Scenario 1: Woman is raped. Almost two decades go by. She is raped again. When she tries to get coverage for health services related to the rape, her claims are denied because her first rape made her second rape a pre-existing condition.
Scenario 2: Woman is raped. Woman takes HIV drugs as a precautionary measure. Woman is now uninsurable in most cases. If she is able to get or maintain insurance she most likely would not be covered should she contract AIDS or any STD in the future.
Just so we're clear, these scenarios (which have really happened to non-hypothetical, non-fictitious women) are more than barbaric. They both brand women as responsible for their rapes and therefore not entitled to care related to their sexual and emotional selves -- that's only for insurance-defined "good girls" apparently.
Pissed off yet? Well, wait, because there's more, because a host of other scenarios like this are out there (check out the comments to this post, which include "domestic violence as a pre-existing condition" and a woman who was inseminated so she could have kids with her female partner being denied health insurance on the grounds of the infertility she didn't have), and if they haven't happened yet, they probably will soon.
Here's the deal about health insurance and being female: Being female is effectively considered a disease by insurers, despite the fact that women have much longer life expectancies than men. Women are also dealt with as children who are incapable of making informed decisions about their own bodies; whether it's birth control, abortion or pregnancy-related services, insurers will tell you over and over again that they know better than you or your doctor.
Choosing to have an abortion? May not be covered if it's not "medically necessary" and what's "medically necessary" isn't decided by you or your doctor, but by your insurance company. If mental health is a factor, forget about it (I've seen this one in action repeatedly). My abortion was part of the RU486 trial, and I still had to pay $400 for it (about ten years ago); it was not covered by insurance.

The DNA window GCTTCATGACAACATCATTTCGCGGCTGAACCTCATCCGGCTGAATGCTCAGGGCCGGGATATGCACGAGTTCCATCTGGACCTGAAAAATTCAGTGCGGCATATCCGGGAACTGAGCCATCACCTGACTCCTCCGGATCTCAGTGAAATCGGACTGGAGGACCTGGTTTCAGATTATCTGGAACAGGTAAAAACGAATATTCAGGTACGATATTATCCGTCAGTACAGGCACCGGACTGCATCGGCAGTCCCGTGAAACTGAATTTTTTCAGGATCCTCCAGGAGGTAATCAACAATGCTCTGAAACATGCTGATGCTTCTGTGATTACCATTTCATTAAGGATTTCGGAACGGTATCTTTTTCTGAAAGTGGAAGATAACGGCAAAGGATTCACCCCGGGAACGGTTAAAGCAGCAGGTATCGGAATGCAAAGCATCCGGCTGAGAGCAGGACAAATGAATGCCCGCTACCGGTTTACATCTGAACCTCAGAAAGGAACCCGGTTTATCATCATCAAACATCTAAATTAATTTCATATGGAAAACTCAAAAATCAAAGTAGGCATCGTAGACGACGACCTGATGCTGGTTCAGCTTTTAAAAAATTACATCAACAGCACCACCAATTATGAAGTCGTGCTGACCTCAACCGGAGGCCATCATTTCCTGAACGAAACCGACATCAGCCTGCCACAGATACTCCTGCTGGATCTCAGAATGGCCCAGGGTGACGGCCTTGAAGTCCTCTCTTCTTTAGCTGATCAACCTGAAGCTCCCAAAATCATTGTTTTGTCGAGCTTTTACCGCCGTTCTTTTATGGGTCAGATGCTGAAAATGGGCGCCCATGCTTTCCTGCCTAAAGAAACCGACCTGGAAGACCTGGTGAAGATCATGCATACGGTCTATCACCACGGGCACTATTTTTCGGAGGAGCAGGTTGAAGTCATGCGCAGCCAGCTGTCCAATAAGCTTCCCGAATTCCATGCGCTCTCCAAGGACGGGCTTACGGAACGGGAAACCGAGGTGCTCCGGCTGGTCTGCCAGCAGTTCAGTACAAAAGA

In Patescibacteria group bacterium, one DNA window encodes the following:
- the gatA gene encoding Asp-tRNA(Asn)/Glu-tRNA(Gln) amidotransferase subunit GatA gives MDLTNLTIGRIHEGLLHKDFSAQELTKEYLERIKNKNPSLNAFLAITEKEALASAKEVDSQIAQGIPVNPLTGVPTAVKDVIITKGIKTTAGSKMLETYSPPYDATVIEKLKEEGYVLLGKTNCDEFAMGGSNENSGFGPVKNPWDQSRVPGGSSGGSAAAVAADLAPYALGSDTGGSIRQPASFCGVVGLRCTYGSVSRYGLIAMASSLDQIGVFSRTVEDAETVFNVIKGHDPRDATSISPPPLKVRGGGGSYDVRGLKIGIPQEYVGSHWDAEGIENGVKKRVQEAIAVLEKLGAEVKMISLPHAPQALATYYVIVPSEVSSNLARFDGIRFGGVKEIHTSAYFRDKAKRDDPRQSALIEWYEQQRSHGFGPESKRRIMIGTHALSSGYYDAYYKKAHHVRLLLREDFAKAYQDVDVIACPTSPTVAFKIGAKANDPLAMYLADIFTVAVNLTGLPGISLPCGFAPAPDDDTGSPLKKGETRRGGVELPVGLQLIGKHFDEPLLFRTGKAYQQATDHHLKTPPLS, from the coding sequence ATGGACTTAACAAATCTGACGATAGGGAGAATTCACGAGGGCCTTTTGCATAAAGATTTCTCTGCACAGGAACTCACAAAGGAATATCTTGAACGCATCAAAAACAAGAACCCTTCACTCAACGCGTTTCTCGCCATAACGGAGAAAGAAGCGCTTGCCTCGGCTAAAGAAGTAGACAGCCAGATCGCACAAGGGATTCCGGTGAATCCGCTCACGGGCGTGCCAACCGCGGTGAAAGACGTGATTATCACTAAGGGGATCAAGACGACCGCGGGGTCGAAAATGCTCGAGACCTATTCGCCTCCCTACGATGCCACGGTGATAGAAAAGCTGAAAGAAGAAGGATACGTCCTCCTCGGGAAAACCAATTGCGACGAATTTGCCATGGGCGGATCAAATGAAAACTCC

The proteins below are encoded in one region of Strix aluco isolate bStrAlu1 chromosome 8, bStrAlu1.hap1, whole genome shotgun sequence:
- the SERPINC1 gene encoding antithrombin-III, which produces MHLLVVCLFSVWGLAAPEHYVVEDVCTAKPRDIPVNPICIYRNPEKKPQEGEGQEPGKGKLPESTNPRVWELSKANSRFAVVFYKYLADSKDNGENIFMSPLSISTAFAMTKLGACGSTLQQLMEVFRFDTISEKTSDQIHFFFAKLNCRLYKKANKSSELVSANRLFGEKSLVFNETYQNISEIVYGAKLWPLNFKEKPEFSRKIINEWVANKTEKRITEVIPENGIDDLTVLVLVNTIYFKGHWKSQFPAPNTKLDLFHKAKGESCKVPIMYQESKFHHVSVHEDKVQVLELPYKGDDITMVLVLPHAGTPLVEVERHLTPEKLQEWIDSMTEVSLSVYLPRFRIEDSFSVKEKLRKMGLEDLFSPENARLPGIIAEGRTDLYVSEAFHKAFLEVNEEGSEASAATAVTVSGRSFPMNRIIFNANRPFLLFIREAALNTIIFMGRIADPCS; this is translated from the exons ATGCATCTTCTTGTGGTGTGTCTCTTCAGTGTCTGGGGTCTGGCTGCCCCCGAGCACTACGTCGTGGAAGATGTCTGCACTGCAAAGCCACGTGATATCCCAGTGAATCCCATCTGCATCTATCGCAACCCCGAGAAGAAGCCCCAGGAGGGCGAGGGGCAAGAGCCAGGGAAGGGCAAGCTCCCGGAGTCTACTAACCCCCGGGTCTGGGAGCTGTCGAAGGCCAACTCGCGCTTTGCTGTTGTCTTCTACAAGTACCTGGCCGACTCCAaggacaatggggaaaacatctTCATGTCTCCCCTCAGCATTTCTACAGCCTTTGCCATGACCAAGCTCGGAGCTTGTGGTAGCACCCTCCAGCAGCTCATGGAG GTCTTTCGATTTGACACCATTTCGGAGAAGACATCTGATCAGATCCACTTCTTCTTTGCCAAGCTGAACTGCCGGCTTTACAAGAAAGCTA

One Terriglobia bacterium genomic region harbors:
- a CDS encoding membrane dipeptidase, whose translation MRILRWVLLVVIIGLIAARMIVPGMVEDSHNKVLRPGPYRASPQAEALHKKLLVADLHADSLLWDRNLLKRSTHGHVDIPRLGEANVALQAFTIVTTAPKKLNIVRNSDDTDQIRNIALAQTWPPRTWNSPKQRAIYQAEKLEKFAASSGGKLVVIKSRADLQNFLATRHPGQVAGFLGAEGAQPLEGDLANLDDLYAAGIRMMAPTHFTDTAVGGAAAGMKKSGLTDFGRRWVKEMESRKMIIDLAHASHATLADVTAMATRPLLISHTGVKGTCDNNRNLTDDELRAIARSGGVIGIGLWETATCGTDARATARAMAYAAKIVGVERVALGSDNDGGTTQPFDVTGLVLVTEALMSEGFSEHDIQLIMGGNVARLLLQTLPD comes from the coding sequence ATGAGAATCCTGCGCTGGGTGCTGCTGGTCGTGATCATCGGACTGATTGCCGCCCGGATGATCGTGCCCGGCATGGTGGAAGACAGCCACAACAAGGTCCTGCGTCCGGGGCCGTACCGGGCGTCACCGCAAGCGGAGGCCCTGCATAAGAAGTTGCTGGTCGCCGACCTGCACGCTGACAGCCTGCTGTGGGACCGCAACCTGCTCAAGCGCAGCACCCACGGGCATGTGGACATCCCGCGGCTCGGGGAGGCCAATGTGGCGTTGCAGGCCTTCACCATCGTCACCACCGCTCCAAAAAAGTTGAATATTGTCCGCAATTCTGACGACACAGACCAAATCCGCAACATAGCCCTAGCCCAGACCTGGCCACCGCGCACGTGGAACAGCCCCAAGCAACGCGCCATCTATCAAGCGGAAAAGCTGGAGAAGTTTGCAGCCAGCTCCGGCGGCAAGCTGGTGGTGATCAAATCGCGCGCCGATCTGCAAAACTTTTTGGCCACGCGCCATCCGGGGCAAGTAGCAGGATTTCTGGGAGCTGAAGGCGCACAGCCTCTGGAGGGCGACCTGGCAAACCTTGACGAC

Want birth control? It'll probably cost you more than Viagra or similar medications on many insurance plans. A man has a right to fuck, but a woman doesn't have the same right to not get pregnant, apparently. (Once again, see comments -- this may or may not now actually be less fucked than I remember it being; it's been a long time since I was on oral birth control and I know regulations on insurance companies regarding this has changed since that time -- people's experiences with this seem to vary, but there's still definitely a problem on at least some plans or in some regions).
Have you decided to be child-free? Well, that's nice, but chances are there's no way for you to decline coverage for pregnancy related services (even if you've had your tubes tied), because as a woman, you apparently don't really know what you want and are likely to change your mind (and hey, you might get raped!). And if you want a medical procedure to ensure your child-free status? As one commenter notes, good luck. Odds are your insurance plan will cover a vasectomy, but as a woman? Sorry, no procedures for you! Why? Well, you could change your mind.
Having a baby? Well, if you've had a c-section before, your insurance company is going to tell you, you have to have one again, even if you and your doctor are comfortable with you trying for a VBAC. That is if they don't, as noted in the comments, just quit insuring you altogether.
Need a mammogram before age 40 because of a family history of breast cancer? Well, most insurers will make you wait even if breast cancer killed one of your relatives at age 39. Maybe, if you're really lucky, you'll figure out how to get seen at a free-screening clinic in a low-income neighborhood -- if it exists, if you're eligible, and if doing that won't cause anything breast health related to be termed a pre-existing condition and be not covered by your insurance forever more. That's right, if you have a family history of breast cancer, you may not be able to afford to have the screenings that could save your life -- even if you are insured!
The bias in all this is exhausting, but so is the lip-service paid to women's equality by executives and politicians who think this is all just fine. Fuck you. Come out and say it. We're children and chattel to you. And if we're very good and beg hard enough and don't get raped, maybe, just maybe you'll insure us and then we can be worth some cash too.